Are bigger brains better?
Preparing educators for the real world
New study may lead to fewer hysterectomies in women with uterine fibroid tumors
MSU social scientist uncovers patterns of opioid misuse
Got New Year’s resolutions? MSU research can help
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Top stories of 2019
2020 is just around the corner, but we can’t close out 2019 without revisiting some of our most popular stories of the year. We’ve gathered up some of the top news, features and other highlights from the past 12 months just in case you missed something. Enjoy taking a look back while we prepare for the coming year. Here’s to a joyous New Year that we’re certain will bring more incredible discoveries and stories. Spartans Will.
Rare disease gives insight into autism, epilepsy
A new study published in Nature Communications on a rare genetic disease provides insights into autism, epilepsy and cognitive impairment.View story photos
Even with early treatment, HIV still attacks young brains, says MSU study
The vast majority of children living with HIV today are in sub-Saharan Africa. While early antiretroviral therapy, or ART, has ensured less deadly outcomes for children living with and exposed to HIV, studies show the virus still may affect the brain. HIV may disrupt neurodevelopment, affecting how children learn, reason and function.View story photos
MSU college establishes two new divisions
MSU College of Human Medicine announced the formation of two new clinical divisions — a Division of Neurosurgery and a Division of Otolaryngology — in partnership with two Southeast Michigan medical practices, a move that expands its statewide presence and opportunities for its students.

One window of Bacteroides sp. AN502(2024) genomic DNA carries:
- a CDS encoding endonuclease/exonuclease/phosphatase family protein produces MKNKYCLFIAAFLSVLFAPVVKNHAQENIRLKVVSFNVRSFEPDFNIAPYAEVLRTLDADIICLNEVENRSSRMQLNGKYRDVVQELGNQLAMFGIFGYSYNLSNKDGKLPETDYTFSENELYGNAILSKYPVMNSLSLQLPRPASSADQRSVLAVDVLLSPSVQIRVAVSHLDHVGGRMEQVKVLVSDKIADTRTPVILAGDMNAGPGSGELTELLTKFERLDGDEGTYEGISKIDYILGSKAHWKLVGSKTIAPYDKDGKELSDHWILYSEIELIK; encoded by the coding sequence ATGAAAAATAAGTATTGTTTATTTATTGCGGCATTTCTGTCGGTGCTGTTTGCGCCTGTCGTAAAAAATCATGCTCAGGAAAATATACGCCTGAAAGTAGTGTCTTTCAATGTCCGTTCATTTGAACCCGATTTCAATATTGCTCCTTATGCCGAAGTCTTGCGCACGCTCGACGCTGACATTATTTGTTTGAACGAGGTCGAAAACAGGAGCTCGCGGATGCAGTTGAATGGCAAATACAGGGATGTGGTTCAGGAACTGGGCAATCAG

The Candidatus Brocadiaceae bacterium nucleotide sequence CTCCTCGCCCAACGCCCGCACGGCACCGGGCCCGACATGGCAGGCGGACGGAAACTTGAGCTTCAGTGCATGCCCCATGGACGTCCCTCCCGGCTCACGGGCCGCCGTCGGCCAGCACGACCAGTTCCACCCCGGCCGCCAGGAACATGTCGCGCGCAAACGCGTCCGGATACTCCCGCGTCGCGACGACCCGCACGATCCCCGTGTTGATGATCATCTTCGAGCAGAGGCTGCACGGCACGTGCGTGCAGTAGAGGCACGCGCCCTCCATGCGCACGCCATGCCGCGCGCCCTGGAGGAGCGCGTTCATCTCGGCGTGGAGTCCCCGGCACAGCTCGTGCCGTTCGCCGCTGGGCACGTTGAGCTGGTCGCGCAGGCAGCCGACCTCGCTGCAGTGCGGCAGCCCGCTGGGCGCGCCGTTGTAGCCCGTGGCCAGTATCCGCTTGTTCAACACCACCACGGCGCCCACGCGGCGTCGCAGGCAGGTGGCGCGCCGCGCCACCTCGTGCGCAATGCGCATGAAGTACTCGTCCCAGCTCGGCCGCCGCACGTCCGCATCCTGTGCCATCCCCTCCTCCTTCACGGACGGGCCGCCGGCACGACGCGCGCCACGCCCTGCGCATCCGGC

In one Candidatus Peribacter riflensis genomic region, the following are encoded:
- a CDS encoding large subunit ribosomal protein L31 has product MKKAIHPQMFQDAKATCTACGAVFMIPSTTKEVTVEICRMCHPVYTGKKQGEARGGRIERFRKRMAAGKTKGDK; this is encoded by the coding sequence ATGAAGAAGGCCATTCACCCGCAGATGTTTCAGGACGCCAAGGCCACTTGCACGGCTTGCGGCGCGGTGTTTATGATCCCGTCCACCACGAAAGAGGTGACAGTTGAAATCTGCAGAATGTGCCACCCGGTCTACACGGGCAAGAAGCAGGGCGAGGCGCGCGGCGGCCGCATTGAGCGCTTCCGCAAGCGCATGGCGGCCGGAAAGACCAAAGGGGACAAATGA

Grant aims to improve depression during and after pregnancy
MSU has received nearly $320,000 from the Michigan Health Endowment Fund to improve depression among pregnant and postpartum women across Michigan through the implementation of integrated health care.View story photos
Is opioid treatment available to those who need it most?
The U.S. opioid epidemic is still raging – it’s particularly pronounced in low-income areas and in those where people lack access to health care services, which includes cities in Michigan and across the Rust Belt. But the effectiveness of efforts to provide treatment and recovery options to those who need it most – that is, in locations with the greatest number of deaths from opioid overdose – has been unclear.View story photos
How toys became gendered
Parents who want to raise their children in a gender-nonconforming way have a new stocking stuffer this year: the gender-neutral doll.
Could common antihistamines become antidote to deadly chemical agent?
With a $1.4 million grant from the National Institutes of Health Countermeasures Against Chemical Threats, or the NIH-CounterACT program, Neera Tewari-Singh is working on an antidote to CX, one of the most deadly chemical agents ever manufactured.
MSU receives $1M for training rehabilitation counselors
MSU has received more than $1 million from the U.S. Department of Education to train rehabilitation counselors who are ready to help people with disabilities succeed in the job market.
Animated videos advance adoption of agriculture techniques
In remote areas with low literacy rates, showing animated videos in the local language demonstrating agricultural techniques results in high retention and adoption rates of those techniques, found researchers from Michigan State University.View story photosView story videos